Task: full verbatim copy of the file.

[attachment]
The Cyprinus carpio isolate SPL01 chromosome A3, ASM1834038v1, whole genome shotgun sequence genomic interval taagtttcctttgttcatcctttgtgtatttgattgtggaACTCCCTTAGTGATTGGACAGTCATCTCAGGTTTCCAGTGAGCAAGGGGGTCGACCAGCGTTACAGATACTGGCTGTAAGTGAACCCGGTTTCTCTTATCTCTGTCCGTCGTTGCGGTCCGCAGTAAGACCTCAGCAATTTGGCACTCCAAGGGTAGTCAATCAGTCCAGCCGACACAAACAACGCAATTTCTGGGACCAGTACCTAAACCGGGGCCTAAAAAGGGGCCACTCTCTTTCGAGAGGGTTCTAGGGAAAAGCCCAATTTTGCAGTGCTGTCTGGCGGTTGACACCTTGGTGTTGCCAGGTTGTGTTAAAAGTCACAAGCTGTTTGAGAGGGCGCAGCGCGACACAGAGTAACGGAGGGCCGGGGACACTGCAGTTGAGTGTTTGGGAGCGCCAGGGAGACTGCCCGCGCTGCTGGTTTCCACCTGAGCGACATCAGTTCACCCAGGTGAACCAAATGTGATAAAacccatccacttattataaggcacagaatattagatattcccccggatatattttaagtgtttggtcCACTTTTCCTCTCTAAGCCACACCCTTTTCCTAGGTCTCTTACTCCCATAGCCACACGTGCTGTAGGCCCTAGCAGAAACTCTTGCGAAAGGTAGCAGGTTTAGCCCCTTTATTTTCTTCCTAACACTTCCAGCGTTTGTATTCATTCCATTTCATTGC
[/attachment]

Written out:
The Cyprinus carpio isolate SPL01 chromosome A3, ASM1834038v1, whole genome shotgun sequence genomic interval taagtttcctttgttcatcctttgtgtatttgattgtggaACTCCCTTAGTGATTGGACAGTCATCTCAGGTTTCCAGTGAGCAAGGGGGTCGACCAGCGTTACAGATACTGGCTGTAAGTGAACCCGGTTTCTCTTATCTCTGTCCGTCGTTGCGGTCCGCAGTAAGACCTCAGCAATTTGGCACTCCAAGGGTAGTCAATCAGTCCAGCCGACACAAACAACGCAATTTCTGGGACCAGTACCTAAACCGGGGCCTAAAAAGGGGCCACTCTCTTTCGAGAGGGTTCTAGGGAAAAGCCCAATTTTGCAGTGCTGTCTGGCGGTTGACACCTTGGTGTTGCCAGGTTGTGTTAAAAGTCACAAGCTGTTTGAGAGGGCGCAGCGCGACACAGAGTAACGGAGGGCCGGGGACACTGCAGTTGAGTGTTTGGGAGCGCCAGGGAGACTGCCCGCGCTGCTGGTTTCCACCTGAGCGACATCAGTTCACCCAGGTGAACCAAATGTGATAAAacccatccacttattataaggcacagaatattagatattcccccggatatattttaagtgtttggtcCACTTTTCCTCTCTAAGCCACACCCTTTTCCTAGGTCTCTTACTCCCATAGCCACACGTGCTGTAGGCCCTAGCAGAAACTCTTGCGAAAGGTAGCAGGTTTAGCCCCTTTATTTTCTTCCTAACACTTCCAGCGTTTGTATTCATTCCATTTCATTGC